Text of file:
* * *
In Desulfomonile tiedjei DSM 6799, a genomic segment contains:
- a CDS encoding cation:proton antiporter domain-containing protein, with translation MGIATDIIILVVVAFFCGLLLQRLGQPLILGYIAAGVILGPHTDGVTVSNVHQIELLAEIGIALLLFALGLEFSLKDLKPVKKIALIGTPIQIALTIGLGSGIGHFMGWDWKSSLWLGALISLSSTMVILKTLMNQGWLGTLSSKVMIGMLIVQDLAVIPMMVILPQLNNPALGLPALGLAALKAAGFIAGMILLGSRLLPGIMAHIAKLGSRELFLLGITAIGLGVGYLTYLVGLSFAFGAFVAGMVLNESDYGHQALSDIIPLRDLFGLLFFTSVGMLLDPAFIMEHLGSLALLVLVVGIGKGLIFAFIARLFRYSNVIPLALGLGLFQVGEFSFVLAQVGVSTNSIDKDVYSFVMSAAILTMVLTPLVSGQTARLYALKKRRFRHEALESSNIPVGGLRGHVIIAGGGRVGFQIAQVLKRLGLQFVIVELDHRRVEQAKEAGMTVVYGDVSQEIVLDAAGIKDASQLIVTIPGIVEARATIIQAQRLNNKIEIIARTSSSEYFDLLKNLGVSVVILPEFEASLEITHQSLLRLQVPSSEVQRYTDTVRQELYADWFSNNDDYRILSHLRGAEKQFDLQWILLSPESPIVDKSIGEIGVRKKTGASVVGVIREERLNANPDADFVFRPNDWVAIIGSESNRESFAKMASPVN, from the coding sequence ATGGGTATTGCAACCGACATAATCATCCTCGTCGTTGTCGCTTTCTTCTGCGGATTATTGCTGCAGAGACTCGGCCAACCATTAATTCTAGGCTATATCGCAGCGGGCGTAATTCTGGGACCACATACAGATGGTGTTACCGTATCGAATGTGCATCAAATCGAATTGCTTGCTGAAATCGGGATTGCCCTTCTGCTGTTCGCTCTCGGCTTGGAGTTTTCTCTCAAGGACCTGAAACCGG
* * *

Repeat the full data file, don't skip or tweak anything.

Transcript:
In Desulfomonile tiedjei DSM 6799, a genomic segment contains:
- a CDS encoding cation:proton antiporter domain-containing protein, with translation MGIATDIIILVVVAFFCGLLLQRLGQPLILGYIAAGVILGPHTDGVTVSNVHQIELLAEIGIALLLFALGLEFSLKDLKPVKKIALIGTPIQIALTIGLGSGIGHFMGWDWKSSLWLGALISLSSTMVILKTLMNQGWLGTLSSKVMIGMLIVQDLAVIPMMVILPQLNNPALGLPALGLAALKAAGFIAGMILLGSRLLPGIMAHIAKLGSRELFLLGITAIGLGVGYLTYLVGLSFAFGAFVAGMVLNESDYGHQALSDIIPLRDLFGLLFFTSVGMLLDPAFIMEHLGSLALLVLVVGIGKGLIFAFIARLFRYSNVIPLALGLGLFQVGEFSFVLAQVGVSTNSIDKDVYSFVMSAAILTMVLTPLVSGQTARLYALKKRRFRHEALESSNIPVGGLRGHVIIAGGGRVGFQIAQVLKRLGLQFVIVELDHRRVEQAKEAGMTVVYGDVSQEIVLDAAGIKDASQLIVTIPGIVEARATIIQAQRLNNKIEIIARTSSSEYFDLLKNLGVSVVILPEFEASLEITHQSLLRLQVPSSEVQRYTDTVRQELYADWFSNNDDYRILSHLRGAEKQFDLQWILLSPESPIVDKSIGEIGVRKKTGASVVGVIREERLNANPDADFVFRPNDWVAIIGSESNRESFAKMASPVN, from the coding sequence ATGGGTATTGCAACCGACATAATCATCCTCGTCGTTGTCGCTTTCTTCTGCGGATTATTGCTGCAGAGACTCGGCCAACCATTAATTCTAGGCTATATCGCAGCGGGCGTAATTCTGGGACCACATACAGATGGTGTTACCGTATCGAATGTGCATCAAATCGAATTGCTTGCTGAAATCGGGATTGCCCTTCTGCTGTTCGCTCTCGGCTTGGAGTTTTCTCTCAAGGACCTGAAACCGG